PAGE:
Thursday, March 23, 2006
"Natural selection didn't come up with the best design; it just made the best of what was available.
The 'hand' of the Giant Panda (Ailuropoda melanoleuca) has six 'digits'. In processing its staple diet of bamboo, the Giant Panda drags the stalks between its sixth 'digit' and its paw to strip off the leaves. This sixth 'digit' or 'thumb' is a curious device. It is not, as one might expect, simply an additional finger of the type sometimes produced through congenital defect. In fact, the Panda's 'thumb' is not a real digit at all, but a greatly enlarged and specialised wrist bone called the radial sesamoid that lacks much of the flexibility of true digits. Why, one might wonder, did the Panda evolve a 'thumb' out of a wrist bone when it already had a 'real' thumb?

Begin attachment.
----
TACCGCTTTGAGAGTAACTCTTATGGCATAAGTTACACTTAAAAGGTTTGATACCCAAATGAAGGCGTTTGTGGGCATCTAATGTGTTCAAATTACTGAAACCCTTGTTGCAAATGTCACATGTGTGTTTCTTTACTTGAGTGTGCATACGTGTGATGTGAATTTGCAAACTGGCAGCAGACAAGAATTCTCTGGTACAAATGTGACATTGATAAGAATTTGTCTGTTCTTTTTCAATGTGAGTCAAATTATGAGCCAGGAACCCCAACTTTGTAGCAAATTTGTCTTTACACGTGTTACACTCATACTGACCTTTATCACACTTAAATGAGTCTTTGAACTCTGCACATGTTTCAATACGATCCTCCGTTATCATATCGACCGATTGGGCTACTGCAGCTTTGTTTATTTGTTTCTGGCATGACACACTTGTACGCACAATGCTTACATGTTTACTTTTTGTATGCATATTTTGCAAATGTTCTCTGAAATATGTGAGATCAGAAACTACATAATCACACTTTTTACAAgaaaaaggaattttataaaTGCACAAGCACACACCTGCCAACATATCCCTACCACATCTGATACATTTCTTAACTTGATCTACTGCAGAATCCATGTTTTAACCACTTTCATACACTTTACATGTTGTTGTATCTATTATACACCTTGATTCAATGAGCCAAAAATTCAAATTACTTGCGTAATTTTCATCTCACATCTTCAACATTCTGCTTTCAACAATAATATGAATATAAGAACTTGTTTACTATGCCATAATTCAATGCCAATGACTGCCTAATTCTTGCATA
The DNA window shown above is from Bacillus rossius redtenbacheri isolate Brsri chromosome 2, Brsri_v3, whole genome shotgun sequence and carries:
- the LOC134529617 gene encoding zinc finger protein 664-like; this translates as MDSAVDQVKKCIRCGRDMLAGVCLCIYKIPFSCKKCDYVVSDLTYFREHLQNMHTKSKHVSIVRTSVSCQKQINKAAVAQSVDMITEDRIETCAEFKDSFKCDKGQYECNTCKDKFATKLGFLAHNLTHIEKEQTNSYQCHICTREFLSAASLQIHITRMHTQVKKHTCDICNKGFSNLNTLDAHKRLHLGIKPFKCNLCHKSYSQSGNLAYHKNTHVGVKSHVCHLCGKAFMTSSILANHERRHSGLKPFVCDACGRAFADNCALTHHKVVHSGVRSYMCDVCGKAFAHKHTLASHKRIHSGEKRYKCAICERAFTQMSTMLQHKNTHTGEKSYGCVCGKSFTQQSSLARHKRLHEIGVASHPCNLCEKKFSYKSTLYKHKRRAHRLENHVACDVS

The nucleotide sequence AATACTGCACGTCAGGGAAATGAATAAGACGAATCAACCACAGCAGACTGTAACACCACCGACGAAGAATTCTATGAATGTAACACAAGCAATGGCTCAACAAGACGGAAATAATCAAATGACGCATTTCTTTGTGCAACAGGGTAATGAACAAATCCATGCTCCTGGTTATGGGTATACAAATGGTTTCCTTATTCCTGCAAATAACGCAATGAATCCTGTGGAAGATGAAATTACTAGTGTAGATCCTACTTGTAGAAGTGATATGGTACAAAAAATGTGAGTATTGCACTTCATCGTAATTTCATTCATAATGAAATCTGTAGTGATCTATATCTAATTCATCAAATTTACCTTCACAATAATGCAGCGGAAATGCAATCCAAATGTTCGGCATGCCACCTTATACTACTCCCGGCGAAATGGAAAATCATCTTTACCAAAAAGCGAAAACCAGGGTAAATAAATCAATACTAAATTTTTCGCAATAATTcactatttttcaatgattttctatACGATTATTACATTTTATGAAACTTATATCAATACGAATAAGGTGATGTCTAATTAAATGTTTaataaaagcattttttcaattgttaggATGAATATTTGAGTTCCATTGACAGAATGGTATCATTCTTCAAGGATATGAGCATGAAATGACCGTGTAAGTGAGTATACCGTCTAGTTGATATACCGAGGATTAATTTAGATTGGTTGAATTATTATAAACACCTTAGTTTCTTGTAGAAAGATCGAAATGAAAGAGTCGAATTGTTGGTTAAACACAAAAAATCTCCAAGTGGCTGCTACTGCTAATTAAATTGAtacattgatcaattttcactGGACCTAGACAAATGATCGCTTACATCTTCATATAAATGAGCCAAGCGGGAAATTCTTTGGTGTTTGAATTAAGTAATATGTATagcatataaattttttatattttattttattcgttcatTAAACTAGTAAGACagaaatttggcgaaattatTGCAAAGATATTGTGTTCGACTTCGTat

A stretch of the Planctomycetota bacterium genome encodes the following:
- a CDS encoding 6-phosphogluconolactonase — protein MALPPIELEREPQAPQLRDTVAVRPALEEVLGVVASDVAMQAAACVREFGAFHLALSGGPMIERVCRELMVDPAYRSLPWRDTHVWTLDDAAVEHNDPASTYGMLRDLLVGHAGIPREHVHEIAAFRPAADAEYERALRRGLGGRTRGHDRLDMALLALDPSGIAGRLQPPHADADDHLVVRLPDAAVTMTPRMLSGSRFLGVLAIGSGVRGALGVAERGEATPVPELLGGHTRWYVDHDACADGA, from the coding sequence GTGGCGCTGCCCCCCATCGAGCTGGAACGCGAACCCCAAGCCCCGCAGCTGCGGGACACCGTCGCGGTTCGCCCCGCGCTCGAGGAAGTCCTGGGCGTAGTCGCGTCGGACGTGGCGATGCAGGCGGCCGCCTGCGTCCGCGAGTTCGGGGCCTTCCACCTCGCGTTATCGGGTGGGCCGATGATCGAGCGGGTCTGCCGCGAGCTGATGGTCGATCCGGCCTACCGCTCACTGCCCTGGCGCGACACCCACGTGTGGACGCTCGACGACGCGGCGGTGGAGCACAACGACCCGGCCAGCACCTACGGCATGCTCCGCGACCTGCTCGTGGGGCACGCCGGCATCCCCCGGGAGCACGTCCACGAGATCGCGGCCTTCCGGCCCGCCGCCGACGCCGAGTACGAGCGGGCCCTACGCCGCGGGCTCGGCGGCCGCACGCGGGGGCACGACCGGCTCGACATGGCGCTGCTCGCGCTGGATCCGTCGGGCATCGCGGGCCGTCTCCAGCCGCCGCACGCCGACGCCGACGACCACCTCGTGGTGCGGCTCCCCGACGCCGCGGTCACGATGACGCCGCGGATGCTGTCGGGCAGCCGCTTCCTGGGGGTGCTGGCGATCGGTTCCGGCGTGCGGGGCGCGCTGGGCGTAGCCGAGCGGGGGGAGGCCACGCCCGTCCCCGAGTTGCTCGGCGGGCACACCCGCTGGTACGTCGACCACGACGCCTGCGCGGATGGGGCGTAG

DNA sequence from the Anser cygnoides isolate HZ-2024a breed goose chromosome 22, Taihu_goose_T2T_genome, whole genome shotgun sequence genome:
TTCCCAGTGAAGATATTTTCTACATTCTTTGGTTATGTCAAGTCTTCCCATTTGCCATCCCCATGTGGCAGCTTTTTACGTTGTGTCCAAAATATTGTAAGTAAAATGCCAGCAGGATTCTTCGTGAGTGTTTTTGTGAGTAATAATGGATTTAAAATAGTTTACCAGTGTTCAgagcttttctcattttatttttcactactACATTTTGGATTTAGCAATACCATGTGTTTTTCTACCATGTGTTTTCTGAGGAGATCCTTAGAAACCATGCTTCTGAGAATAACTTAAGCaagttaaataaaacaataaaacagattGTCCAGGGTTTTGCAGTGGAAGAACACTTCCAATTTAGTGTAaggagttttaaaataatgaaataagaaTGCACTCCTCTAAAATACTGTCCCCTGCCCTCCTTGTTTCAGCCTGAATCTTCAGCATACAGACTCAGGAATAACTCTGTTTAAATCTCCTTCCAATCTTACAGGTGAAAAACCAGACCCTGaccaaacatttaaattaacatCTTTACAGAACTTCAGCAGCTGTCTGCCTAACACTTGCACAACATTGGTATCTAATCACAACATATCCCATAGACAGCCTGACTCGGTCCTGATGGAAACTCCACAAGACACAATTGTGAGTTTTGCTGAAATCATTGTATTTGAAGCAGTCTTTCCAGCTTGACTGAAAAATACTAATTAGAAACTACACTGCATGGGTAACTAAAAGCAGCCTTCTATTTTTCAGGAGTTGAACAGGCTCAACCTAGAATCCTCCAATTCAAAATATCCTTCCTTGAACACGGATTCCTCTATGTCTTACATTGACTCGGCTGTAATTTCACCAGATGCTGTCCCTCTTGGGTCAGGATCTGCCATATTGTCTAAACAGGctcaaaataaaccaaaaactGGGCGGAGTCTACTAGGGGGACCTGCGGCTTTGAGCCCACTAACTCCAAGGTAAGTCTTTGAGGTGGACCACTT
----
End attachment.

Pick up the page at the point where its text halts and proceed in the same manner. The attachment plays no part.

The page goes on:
Evolution can be a fickle and opportunistic process. Often the end result can appear surprisingly imperfect, even 'sloppy'. The bottom line is that, at any juncture in its evolution, a species is constrained by accidents of history. When 'fashioning' new adaptations, natural selection can only work with what it's got. Because the real thumb (the first digit) of the Giant Panda was already modified and in use for another task (for walking on), evolution could only work with what was available, in this case, a radial sesamoid bone. It is this very fact of imperfection that underpins the reality of natural selection."